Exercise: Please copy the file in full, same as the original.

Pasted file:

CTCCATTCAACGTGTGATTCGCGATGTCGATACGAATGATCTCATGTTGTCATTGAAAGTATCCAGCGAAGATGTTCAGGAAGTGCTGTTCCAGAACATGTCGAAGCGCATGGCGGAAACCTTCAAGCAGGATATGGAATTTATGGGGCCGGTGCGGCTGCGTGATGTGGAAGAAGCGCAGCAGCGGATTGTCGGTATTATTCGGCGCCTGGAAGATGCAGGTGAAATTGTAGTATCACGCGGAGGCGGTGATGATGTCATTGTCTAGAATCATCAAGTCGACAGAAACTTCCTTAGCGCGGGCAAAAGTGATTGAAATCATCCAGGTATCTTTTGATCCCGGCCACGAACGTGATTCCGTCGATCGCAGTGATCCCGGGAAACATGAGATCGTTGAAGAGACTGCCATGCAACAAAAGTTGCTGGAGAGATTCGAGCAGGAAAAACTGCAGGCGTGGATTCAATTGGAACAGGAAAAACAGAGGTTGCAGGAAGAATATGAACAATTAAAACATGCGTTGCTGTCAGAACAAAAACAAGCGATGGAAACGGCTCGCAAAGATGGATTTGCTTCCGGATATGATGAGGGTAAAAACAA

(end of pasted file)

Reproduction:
CTCCATTCAACGTGTGATTCGCGATGTCGATACGAATGATCTCATGTTGTCATTGAAAGTATCCAGCGAAGATGTTCAGGAAGTGCTGTTCCAGAACATGTCGAAGCGCATGGCGGAAACCTTCAAGCAGGATATGGAATTTATGGGGCCGGTGCGGCTGCGTGATGTGGAAGAAGCGCAGCAGCGGATTGTCGGTATTATTCGGCGCCTGGAAGATGCAGGTGAAATTGTAGTATCACGCGGAGGCGGTGATGATGTCATTGTCTAGAATCATCAAGTCGACAGAAACTTCCTTAGCGCGGGCAAAAGTGATTGAAATCATCCAGGTATCTTTTGATCCCGGCCACGAACGTGATTCCGTCGATCGCAGTGATCCCGGGAAACATGAGATCGTTGAAGAGACTGCCATGCAACAAAAGTTGCTGGAGAGATTCGAGCAGGAAAAACTGCAGGCGTGGATTCAATTGGAACAGGAAAAACAGAGGTTGCAGGAAGAATATGAACAATTAAAACATGCGTTGCTGTCAGAACAAAAACAAGCGATGGAAACGGCTCGCAAAGATGGATTTGCTTCCGGATATGATGAGGGTAAAAACAA